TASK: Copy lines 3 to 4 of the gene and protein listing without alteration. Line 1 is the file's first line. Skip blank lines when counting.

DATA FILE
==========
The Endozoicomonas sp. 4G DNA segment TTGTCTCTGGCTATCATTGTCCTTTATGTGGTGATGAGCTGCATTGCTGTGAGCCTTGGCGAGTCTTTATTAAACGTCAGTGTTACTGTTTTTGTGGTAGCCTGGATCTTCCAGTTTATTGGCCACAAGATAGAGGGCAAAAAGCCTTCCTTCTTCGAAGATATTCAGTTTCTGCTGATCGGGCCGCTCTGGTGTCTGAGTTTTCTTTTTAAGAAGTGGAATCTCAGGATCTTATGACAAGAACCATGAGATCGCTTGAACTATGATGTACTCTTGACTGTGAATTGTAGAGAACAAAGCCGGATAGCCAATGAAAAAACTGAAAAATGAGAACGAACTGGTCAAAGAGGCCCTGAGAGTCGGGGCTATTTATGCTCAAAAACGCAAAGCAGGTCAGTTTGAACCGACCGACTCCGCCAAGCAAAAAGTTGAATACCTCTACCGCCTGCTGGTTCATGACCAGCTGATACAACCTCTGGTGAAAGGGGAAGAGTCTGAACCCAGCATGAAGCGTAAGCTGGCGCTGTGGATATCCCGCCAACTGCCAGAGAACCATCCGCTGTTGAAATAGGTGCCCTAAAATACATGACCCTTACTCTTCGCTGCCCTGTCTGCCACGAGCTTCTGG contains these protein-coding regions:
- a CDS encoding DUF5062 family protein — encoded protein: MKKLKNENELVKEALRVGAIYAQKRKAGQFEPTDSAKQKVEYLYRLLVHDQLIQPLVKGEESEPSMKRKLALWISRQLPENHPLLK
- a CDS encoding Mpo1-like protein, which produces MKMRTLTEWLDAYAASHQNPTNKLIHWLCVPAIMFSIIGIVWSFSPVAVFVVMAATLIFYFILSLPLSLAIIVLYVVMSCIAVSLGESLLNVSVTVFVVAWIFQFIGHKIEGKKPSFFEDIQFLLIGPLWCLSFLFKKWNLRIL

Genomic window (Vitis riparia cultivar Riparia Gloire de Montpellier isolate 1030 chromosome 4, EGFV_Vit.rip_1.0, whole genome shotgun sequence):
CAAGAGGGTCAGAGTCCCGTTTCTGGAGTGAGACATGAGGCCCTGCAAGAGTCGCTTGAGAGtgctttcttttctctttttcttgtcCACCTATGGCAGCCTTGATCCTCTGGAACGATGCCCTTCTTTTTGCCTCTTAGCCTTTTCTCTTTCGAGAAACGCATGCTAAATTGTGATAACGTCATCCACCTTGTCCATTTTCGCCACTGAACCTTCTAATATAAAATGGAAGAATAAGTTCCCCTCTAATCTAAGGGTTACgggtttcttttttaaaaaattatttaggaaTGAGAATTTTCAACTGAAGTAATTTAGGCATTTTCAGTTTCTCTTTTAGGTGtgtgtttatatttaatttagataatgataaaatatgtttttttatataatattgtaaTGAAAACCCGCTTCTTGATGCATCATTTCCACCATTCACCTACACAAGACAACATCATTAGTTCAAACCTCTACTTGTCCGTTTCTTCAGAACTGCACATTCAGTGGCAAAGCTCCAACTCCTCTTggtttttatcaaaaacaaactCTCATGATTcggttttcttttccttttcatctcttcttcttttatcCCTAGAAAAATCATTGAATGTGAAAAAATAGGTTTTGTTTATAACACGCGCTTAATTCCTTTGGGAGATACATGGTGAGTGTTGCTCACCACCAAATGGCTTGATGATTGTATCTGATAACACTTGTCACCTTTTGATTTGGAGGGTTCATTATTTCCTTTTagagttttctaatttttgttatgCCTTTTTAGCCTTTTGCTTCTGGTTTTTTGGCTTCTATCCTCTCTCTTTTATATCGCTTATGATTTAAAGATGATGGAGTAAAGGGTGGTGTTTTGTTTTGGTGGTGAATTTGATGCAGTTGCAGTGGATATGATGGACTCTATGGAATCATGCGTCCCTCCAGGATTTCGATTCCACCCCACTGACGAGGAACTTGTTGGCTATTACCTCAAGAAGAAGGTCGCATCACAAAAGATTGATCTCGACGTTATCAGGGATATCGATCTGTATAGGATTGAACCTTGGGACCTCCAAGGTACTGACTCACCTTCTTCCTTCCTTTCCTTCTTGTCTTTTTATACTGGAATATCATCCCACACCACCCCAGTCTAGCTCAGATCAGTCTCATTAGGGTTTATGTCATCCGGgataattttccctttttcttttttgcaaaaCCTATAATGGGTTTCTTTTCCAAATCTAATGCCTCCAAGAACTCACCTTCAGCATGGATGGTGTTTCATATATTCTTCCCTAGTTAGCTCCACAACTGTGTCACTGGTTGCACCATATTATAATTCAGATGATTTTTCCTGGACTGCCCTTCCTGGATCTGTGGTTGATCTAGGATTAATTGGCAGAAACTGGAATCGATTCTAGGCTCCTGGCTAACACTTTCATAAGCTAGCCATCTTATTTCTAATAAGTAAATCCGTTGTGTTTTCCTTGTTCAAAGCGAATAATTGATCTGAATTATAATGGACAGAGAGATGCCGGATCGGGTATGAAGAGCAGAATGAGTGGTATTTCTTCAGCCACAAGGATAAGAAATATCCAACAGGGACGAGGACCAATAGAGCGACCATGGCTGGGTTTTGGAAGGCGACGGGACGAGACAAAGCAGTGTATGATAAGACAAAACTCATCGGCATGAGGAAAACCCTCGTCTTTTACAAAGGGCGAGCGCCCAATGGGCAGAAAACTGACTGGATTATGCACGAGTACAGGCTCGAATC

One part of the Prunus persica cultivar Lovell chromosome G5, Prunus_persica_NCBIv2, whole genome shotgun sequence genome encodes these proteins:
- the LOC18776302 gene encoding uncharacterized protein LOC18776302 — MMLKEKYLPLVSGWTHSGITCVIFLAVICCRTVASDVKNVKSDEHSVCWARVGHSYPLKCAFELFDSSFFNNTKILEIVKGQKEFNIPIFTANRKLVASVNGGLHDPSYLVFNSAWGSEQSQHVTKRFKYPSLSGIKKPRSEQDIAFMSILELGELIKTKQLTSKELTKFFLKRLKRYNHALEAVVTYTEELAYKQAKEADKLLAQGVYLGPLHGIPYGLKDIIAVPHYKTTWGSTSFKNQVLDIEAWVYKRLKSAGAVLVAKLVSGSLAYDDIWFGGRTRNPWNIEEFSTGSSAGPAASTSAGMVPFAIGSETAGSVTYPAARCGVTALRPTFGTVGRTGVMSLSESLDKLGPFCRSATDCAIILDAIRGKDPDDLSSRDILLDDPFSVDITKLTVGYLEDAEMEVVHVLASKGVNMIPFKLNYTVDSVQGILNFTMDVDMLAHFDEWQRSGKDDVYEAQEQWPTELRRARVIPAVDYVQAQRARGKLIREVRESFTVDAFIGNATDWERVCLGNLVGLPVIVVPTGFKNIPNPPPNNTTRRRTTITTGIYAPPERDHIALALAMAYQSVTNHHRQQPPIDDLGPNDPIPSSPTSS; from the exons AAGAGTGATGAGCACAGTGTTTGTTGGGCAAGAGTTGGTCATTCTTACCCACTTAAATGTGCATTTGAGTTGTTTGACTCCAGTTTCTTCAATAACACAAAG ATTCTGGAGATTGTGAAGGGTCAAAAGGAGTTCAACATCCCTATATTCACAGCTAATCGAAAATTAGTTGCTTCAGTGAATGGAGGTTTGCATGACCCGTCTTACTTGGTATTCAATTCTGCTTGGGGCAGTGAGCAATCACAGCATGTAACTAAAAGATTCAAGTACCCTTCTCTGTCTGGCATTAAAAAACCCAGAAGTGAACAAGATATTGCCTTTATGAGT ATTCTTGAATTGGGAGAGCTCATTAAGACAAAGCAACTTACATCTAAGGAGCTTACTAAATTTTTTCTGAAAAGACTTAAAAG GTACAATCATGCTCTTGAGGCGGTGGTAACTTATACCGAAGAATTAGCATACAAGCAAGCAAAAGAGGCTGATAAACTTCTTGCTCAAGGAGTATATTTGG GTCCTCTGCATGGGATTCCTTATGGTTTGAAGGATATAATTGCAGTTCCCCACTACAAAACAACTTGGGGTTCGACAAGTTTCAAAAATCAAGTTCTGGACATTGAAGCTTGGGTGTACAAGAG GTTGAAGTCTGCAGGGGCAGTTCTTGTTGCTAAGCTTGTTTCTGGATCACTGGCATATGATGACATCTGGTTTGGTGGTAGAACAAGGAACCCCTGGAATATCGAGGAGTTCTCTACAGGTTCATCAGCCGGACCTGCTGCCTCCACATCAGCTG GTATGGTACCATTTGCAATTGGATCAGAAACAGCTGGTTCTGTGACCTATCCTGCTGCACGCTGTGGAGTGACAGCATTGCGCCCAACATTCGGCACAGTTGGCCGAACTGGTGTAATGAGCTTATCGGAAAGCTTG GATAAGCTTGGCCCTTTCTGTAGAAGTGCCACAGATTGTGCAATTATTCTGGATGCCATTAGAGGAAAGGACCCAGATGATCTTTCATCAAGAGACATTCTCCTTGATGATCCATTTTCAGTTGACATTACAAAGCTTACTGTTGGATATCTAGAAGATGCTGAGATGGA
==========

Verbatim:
- a CDS encoding Mpo1-like protein, which produces MKMRTLTEWLDAYAASHQNPTNKLIHWLCVPAIMFSIIGIVWSFSPVAVFVVMAATLIFYFILSLPLSLAIIVLYVVMSCIAVSLGESLLNVSVTVFVVAWIFQFIGHKIEGKKPSFFEDIQFLLIGPLWCLSFLFKKWNLRIL

Genomic window (Vitis riparia cultivar Riparia Gloire de Montpellier isolate 1030 chromosome 4, EGFV_Vit.rip_1.0, whole genome shotgun sequence):